It’s time to button up the house for the cold weather season, so here are a few tips to help you stay cozy, warm and hassle-free this winter.
Cold air is very heavy. If you think of it as a liquid that can stealthily seep into hidden spaces and cavities, it’ll help you anticipate trouble before it occurs in and around your plumbing.
Dead air spaces on the north and east sides of your home are the places most likely to accumulate cold, dense air, which can freeze both water supply and sewer pipes. If you’ve finished your basement, you’ve probably created cold pockets between the joist spaces above the dry-walled ceiling. So it’s a good idea to cut a hole in the ceiling below the cavity where the hose spigot pipes leave. Then cover it with one of those white, louvered metal vent covers used in heating systems. This will allow some warm room air into the space, and the grille cover makes the hole unobtrusive.
Another trouble spot is under sinks that back up to exterior walls. If your home was built in the ‘70s or earlier, you probably have very thin insulation batts between the studs. As I always recommend in my annual while-you’re-gone-during-the-winter checklist, you can simply open cabinet doors under kitchen and bath sinks on the coldest nights to keep pipes from freezing.
But for chronic situations that need a little more effort, you can also cut a hole in the drywall covering these pipes at the rear of the cabinet. Sometimes you’ll find the insulation is on the wrong side of the plumbing or that there just isn’t any at all! It’s a good idea to keep those holes open, too; tuck the insulation behind the pipes and cover the whole thing with one of those same grilles I mentioned above.
One other not-so-obvious trouble spot is on the outside. Use a swivel mirror and flashlight to look up and under the space where the siding meets the foundation. Sometimes there’s a good-sized gap, which can be packed closed with some loose insulation or filled in with some of that canned poly-foam.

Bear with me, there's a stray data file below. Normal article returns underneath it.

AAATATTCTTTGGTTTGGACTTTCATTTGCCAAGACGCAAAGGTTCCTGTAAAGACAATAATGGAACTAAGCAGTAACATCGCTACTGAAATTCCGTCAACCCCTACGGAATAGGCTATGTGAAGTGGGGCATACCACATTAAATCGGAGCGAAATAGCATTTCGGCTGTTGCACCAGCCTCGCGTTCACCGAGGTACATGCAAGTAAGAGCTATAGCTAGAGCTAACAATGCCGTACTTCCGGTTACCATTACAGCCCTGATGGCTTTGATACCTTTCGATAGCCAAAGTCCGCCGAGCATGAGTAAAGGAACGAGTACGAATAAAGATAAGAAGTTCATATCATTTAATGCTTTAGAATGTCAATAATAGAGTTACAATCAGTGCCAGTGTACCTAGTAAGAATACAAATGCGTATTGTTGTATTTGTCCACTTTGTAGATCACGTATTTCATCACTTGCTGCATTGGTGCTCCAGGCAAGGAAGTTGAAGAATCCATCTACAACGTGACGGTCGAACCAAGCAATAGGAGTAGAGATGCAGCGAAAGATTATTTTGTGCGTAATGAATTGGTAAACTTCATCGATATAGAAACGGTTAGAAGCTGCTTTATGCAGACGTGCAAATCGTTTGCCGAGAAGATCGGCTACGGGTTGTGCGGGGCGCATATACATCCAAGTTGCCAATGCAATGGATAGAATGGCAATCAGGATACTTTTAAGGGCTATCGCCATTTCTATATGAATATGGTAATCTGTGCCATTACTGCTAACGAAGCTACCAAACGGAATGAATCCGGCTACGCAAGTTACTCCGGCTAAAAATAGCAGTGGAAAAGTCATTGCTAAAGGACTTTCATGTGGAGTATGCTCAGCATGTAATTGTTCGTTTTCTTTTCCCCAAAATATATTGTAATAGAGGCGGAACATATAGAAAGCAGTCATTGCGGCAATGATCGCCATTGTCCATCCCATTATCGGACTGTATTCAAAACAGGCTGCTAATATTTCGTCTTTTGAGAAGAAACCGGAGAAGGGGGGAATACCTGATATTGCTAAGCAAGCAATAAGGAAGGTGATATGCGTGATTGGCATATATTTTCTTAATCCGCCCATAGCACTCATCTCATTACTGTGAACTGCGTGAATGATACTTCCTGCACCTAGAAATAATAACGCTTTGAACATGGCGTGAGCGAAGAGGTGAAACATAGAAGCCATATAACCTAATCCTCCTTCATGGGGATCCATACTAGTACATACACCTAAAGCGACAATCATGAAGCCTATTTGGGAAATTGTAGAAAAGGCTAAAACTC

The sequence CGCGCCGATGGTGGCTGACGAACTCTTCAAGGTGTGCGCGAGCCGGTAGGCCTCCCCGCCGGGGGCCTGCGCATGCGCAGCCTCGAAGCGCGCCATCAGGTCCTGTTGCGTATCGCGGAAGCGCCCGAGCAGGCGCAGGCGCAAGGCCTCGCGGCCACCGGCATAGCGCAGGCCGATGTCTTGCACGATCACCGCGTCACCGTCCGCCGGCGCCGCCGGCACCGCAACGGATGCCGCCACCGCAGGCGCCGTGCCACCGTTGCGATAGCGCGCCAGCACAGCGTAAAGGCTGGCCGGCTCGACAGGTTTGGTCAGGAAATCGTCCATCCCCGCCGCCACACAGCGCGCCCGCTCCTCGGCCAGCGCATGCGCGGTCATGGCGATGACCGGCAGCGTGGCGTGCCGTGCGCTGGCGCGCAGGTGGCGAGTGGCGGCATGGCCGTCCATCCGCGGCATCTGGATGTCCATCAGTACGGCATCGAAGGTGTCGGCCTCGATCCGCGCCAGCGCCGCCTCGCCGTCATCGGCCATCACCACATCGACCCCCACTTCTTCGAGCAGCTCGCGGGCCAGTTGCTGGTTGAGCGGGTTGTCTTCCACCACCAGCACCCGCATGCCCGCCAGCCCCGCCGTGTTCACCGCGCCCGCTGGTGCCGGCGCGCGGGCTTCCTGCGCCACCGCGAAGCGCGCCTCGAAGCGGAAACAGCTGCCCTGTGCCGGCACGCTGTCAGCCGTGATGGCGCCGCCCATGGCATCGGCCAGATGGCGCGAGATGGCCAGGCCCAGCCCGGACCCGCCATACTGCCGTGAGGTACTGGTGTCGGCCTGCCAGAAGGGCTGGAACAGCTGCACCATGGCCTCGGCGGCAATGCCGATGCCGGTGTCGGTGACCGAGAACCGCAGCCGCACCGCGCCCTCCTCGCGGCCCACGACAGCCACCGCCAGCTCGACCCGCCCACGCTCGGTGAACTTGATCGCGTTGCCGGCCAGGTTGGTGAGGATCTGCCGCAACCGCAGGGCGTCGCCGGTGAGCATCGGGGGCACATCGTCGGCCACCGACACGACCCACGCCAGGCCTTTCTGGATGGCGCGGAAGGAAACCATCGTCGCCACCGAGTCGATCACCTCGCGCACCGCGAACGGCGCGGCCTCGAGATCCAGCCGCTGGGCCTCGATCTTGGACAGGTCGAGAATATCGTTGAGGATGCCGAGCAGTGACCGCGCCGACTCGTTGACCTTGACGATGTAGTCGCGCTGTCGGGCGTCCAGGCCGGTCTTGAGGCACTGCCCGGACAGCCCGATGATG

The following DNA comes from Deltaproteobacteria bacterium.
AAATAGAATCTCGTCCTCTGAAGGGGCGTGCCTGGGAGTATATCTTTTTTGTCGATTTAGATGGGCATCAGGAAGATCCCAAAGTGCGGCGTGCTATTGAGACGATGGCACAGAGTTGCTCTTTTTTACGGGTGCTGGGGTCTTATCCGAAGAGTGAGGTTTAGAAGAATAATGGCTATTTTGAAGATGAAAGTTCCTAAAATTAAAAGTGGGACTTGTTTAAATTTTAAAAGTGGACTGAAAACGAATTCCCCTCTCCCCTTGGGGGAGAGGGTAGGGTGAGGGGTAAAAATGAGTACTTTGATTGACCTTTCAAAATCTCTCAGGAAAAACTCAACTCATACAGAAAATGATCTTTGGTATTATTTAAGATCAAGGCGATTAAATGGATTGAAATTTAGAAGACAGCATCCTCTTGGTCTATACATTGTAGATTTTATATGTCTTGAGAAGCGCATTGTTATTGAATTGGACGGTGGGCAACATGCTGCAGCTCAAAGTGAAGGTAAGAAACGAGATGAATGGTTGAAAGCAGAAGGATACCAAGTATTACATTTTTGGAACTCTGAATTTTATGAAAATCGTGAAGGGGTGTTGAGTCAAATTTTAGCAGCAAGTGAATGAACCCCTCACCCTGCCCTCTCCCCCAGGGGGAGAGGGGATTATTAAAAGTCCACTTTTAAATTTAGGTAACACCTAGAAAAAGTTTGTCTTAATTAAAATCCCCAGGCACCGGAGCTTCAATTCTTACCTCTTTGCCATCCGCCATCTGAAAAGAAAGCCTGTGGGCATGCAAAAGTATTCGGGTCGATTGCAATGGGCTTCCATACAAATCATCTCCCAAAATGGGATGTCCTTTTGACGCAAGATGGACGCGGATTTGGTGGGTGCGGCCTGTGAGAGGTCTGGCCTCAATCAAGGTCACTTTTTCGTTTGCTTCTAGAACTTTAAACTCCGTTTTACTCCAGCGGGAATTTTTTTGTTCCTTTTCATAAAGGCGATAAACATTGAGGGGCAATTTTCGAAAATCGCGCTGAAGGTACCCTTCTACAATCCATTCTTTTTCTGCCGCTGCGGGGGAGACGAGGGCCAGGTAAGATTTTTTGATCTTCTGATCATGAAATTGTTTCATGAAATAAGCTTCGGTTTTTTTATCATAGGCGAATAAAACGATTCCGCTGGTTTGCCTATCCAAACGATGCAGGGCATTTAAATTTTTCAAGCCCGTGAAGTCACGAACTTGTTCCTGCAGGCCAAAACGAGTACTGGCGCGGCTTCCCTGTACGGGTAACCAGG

In your crawl space, block off the most northerly vent opening to stop cold cross ventilation, but remember to unblock it next spring. Ditto for attics. If you’ve had issues with blown-in snow, it helps to block that most northerly-facing exterior vent (either outside or in) with a furnace filter.
If you wake up one morning to a frozen hot or cold water pipe (and it hasn’t burst!), the secret is patience. It’s best to let warm room air blow in and around it, with a little help from a hair dryer, if you must. Open the nearest faucet, start at that end and work backwards. Avoid using a butane or acetylene torch since they’re dangerous and can make the problem worse. You can also wrap a towel round the pipe and saturate it with hot water. For the few cases that won’t respond (because they’re inaccessible or frozen in more than one spot), it’s best to call a plumber who can use a welder setup or a torch to add heat and restore the flow.
Dear Ken: My roof got hailed on. I finally cleared all the paperwork with my insurance company, and my roofer wants to get started. Is it OK to put on shingles in cold weather? Or should I wait? — Li
Answer: As long as the roof isn’t leaking, I would wait. Your shingles have a sticky strip on their undersides, and when they get warm in the sun that strip melts a little. That process binds each shingle to its underlying neighbor making them less vulnerable to wind lift. This time of year — with the low sun and short days — you don’t get the adhesion that you’ll ultimately want, especially on the north side. So I would wait until it warms up, maybe early April. Not just a warm day or two, but look for a period of several moderate days, so the shingles will stay warm and the proper adhesion will take place.
Dear Ken: We bought a cultured marble counter top about four years ago. My daughter laid a curling iron on it and burned it. Is there any way to repair it? — Randy
Answer: The recommendations here are (1) to give your daughter a hug and (2) to try to sand it out with a #600 grit, wet/dry sheet. Cultured counters have a hard, slick, protective coat over an inner softer core. Once you breach that surface, you’ll expose a layer with a slightly different color. Anyway, try sanding it lightly to remove the burn and then shine it up it with some car or furniture polish.
Moon is a home inspector in the Pikes Peak region. His radio show airs at 4 pm Saturdays on KRDO, FM 105.5 and AM 1240. Visit aroundthehouse.com